How To Avoid Pregnancy: 10 Full Proof Methods

Published on 26 Sep 2018 . 1 min read

how to avoid pregnancy methods how to avoid pregnancy methods

Unplanned pregnancies aren't always a good kind of surprise for many and here is where birth control comes to the rescue.

Birth control, also known as contraception; consists of methods and devices used to avoid pregnancy.

There are plenty of birth control options to choose from, however, choosing the right kind of birth control that suits all your needs can be a tough task if you have minimal knowledge regarding how they work.

(Also, just before you proceed ahead, reading this article, Here are 10 Methods to Test Pregnancy at Home, Just to be sure if you are pregnant or not!)

Here is what you need to know to Avoid getting Unwantedly Pregnant -

Types of Birth Control Methods

Based on their type, birth control methods can be -

  • Barrier methods - barrier contraceptives like condoms block the sperm from meeting the egg.
  • Hormonal methods - Changes the body chemistry and hormones in such a way that it prevents fertilization. Some Hormonal methods are emergency contraceptives and birth control pills.
  • Intrauterine devices - devices like copper T when implanted inside the body can block fertilization.
  • Sterilisation - A type of surgical intervention called tubectomy and vasectomy is done to prevent pregnancy.
  • Natural methods

Some of these are considered highly effective when it comes to preventing pregnancy, however, when it comes to birth control, not everything works the same.

Let's take in the example of some methods like -

  • Urinating after intercourse.
  • Douching.
  • Applying feminine hygiene products.
  • Using homemade condoms

All these methods are unreliable and Ineffective when it comes to avoiding pregnancy.

Now that it's clear what is effective and what is Ineffective, let's learn about the effectiveness of the methods and which one works the best.

Effective methods To Avoid Pregnancy (Listed by Effectiveness)

Some methods of birth control are proven to be better than the others. Based on their effectiveness, they can be -

Extremely effective (99%)

#1. IUDs

Intrauterine devices are implanted inside the uterus of a woman. Devices such as Copper-T are widely used as an IUD.  IUDs are a great choice of contraception as they work for a very long period of time (8-10 years) without any hassle.

The procedure of inserting an IUD is done by a medical practitioner after a thorough health checkup. The IUD can be removed easily by the doctor later on when the couple decides to get pregnant.

(If you haven’t yet decided so, then Here’s a Must Read Consent: All About Being ‘Raazi’)

They are a good choice of birth control for the long run but hey do not protect against the risk of sexually transmitted infections and diseases.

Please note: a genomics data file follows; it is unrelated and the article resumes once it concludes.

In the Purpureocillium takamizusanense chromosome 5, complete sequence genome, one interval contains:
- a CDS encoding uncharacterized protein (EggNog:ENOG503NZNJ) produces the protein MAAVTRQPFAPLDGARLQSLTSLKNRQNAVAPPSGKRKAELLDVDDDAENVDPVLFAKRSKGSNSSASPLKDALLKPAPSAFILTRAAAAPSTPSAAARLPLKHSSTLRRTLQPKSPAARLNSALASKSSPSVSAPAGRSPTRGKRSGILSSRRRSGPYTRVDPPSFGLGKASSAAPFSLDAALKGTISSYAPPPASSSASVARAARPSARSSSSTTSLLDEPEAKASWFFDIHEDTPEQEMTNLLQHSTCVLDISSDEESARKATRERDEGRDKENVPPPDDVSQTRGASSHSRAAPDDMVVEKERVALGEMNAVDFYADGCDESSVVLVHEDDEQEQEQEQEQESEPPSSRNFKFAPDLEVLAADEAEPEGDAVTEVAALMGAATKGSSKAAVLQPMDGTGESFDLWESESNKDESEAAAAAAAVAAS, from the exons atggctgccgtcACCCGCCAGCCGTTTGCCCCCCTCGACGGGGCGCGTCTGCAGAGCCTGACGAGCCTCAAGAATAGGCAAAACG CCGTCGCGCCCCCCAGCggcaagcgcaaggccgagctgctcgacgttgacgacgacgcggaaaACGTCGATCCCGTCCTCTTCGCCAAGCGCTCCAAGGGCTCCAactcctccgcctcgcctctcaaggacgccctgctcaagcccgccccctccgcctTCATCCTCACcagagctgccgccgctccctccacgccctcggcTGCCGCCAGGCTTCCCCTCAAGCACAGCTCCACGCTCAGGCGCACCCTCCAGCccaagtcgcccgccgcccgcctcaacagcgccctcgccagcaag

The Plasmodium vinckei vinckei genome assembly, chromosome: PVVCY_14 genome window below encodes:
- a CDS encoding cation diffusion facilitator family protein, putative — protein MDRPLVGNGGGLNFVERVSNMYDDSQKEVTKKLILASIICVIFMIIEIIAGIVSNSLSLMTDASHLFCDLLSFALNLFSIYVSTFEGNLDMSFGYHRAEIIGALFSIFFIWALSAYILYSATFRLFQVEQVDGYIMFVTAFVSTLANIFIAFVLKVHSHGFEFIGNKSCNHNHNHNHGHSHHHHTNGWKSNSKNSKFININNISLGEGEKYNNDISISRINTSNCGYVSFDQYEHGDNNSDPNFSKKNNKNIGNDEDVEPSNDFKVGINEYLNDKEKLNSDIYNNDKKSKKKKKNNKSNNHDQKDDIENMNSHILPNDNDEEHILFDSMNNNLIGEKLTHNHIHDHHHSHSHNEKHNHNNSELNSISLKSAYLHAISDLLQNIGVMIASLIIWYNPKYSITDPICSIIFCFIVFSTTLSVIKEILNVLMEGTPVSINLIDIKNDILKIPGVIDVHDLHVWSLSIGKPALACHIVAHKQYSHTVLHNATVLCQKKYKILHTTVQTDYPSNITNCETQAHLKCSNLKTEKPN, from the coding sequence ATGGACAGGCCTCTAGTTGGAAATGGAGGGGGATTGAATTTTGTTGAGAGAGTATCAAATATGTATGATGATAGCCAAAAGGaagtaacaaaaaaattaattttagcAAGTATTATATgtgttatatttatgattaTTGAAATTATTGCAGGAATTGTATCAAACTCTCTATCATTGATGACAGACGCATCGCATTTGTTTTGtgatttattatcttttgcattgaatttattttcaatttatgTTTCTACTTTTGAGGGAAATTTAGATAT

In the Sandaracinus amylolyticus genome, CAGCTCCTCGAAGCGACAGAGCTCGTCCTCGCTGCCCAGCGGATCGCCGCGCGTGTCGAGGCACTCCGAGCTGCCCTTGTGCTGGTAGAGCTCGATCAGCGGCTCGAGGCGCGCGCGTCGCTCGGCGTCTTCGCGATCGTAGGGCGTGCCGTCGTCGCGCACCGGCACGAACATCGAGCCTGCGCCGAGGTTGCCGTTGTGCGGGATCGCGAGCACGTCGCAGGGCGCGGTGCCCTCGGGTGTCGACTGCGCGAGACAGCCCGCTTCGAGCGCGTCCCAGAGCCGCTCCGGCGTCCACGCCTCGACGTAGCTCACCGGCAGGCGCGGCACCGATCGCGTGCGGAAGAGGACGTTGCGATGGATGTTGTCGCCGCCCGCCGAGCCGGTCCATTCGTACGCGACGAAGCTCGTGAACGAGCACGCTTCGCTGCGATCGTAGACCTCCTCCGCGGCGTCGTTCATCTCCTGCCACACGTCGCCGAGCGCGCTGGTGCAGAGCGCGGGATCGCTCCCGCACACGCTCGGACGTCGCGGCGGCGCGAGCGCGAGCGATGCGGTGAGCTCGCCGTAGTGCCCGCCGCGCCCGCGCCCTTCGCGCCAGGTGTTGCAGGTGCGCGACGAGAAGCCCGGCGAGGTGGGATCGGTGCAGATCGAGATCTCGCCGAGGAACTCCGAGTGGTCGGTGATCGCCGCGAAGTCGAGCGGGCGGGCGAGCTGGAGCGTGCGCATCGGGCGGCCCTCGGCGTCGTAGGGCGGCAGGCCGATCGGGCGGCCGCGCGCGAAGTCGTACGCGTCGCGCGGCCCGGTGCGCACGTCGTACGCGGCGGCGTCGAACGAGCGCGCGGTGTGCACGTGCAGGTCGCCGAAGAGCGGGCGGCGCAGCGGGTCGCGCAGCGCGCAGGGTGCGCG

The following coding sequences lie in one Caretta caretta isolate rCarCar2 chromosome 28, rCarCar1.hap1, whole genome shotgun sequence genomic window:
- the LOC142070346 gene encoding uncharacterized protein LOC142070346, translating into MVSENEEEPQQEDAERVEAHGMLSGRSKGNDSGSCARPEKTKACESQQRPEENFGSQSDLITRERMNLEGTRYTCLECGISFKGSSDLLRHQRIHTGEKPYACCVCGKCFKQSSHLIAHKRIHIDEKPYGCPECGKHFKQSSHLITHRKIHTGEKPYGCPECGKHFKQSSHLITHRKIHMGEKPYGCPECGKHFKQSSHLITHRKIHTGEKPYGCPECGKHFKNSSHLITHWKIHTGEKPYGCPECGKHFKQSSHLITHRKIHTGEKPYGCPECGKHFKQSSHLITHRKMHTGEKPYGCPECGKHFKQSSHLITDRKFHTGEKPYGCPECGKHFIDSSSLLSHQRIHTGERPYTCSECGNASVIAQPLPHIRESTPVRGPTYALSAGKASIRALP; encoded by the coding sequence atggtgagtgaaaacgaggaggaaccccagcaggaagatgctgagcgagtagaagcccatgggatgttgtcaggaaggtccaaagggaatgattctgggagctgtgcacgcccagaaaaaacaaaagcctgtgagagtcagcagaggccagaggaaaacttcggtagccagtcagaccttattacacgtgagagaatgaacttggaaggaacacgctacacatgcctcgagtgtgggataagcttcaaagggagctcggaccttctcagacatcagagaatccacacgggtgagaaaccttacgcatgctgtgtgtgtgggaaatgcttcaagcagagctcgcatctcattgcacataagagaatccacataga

Some other side effects that come with IUDs are irregular bleeding and painful menstruation.

#2. Implants

Implants are made of tiny plastic rods which are placed under the skin of your arm by a doctor. Implants slowly release progesterone which prevents the egg from being released from the ovary. Implants work for as long as 3 years and are quite efficient.

(Also, Do read these 10+ Early Pregnancy symptoms you’ll notice even before missing a period.)

#3. Sterilisation

It is a surgical method of birth control which involves cutting and tying of tubes that carry sperms in males and eggs in females. It is a permanent method of birth control.

Very effective (80-91%)

#1. Birth control pills

These are a famous form of contraception which is easily available and used worldwide. Birth control pills are meant to be taken every day at the same time for 21 days to prevent the ovary from releasing eggs.

Birth control pills should be taken under your doctor's supervision if you decide to take them regularly for a long duration of time. They can interact and interfere with other medications and should not be taken by people with clotting disorders.

They don't protect against STDs and may cause mood swings.

#2. Vaginal rings

These are small plastic rings which are inserted in the vaginas. They release a steady and slow dose of hormones that prevent pregnancy and fertilization. They are meant to be inserted and removed every month by a doctor. They don't protect against STDs and should not be used by women with clotting disorders.

#3. Shots

These are Hormonal injections taken 4 times a year with a gap of 12 weeks. The effect of the shot remains for 12 weeks and then wears off. They do not protect from sexually transmitted infections but are an effective form of contraception.

(Wait a second! Can you get Pregnant on Periods?)

(Scary Right! So Don’t avoid reading the above article!)

Effective (70-80%)

#1. Condoms

Used to cover an erect penis. It is made out of a thin rubber-like material which is stretchable and strong.